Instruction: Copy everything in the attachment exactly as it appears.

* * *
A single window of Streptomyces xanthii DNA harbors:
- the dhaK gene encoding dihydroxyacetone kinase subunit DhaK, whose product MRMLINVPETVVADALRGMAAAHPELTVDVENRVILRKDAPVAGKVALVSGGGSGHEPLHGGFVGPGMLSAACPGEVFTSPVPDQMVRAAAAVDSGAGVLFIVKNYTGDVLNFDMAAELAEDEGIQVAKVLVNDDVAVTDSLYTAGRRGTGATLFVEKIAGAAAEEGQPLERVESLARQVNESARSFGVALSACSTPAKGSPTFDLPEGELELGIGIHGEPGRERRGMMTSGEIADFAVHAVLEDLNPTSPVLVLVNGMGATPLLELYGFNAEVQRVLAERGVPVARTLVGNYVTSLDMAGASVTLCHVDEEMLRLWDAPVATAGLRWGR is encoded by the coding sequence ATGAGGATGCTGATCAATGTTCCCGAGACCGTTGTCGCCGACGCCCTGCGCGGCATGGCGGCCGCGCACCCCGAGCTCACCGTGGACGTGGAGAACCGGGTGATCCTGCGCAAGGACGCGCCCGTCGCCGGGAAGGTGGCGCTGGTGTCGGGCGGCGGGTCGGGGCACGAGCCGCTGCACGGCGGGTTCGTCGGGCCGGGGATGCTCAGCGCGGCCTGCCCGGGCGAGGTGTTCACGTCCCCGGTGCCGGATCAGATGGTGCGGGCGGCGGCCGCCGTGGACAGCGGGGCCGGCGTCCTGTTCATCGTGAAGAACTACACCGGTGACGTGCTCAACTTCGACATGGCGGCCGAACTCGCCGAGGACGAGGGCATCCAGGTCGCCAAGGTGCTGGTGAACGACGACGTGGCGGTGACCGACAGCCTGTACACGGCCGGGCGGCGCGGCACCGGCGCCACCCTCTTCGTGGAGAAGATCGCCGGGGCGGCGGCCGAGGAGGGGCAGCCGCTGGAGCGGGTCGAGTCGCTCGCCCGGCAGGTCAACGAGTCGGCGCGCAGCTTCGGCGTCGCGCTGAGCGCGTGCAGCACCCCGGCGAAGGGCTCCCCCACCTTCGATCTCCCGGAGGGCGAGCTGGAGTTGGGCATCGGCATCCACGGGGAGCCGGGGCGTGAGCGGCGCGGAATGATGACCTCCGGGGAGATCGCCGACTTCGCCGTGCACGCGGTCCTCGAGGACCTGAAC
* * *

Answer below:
A single window of Streptomyces xanthii DNA harbors:
- the dhaK gene encoding dihydroxyacetone kinase subunit DhaK, whose product MRMLINVPETVVADALRGMAAAHPELTVDVENRVILRKDAPVAGKVALVSGGGSGHEPLHGGFVGPGMLSAACPGEVFTSPVPDQMVRAAAAVDSGAGVLFIVKNYTGDVLNFDMAAELAEDEGIQVAKVLVNDDVAVTDSLYTAGRRGTGATLFVEKIAGAAAEEGQPLERVESLARQVNESARSFGVALSACSTPAKGSPTFDLPEGELELGIGIHGEPGRERRGMMTSGEIADFAVHAVLEDLNPTSPVLVLVNGMGATPLLELYGFNAEVQRVLAERGVPVARTLVGNYVTSLDMAGASVTLCHVDEEMLRLWDAPVATAGLRWGR is encoded by the coding sequence ATGAGGATGCTGATCAATGTTCCCGAGACCGTTGTCGCCGACGCCCTGCGCGGCATGGCGGCCGCGCACCCCGAGCTCACCGTGGACGTGGAGAACCGGGTGATCCTGCGCAAGGACGCGCCCGTCGCCGGGAAGGTGGCGCTGGTGTCGGGCGGCGGGTCGGGGCACGAGCCGCTGCACGGCGGGTTCGTCGGGCCGGGGATGCTCAGCGCGGCCTGCCCGGGCGAGGTGTTCACGTCCCCGGTGCCGGATCAGATGGTGCGGGCGGCGGCCGCCGTGGACAGCGGGGCCGGCGTCCTGTTCATCGTGAAGAACTACACCGGTGACGTGCTCAACTTCGACATGGCGGCCGAACTCGCCGAGGACGAGGGCATCCAGGTCGCCAAGGTGCTGGTGAACGACGACGTGGCGGTGACCGACAGCCTGTACACGGCCGGGCGGCGCGGCACCGGCGCCACCCTCTTCGTGGAGAAGATCGCCGGGGCGGCGGCCGAGGAGGGGCAGCCGCTGGAGCGGGTCGAGTCGCTCGCCCGGCAGGTCAACGAGTCGGCGCGCAGCTTCGGCGTCGCGCTGAGCGCGTGCAGCACCCCGGCGAAGGGCTCCCCCACCTTCGATCTCCCGGAGGGCGAGCTGGAGTTGGGCATCGGCATCCACGGGGAGCCGGGGCGTGAGCGGCGCGGAATGATGACCTCCGGGGAGATCGCCGACTTCGCCGTGCACGCGGTCCTCGAGGACCTGAAC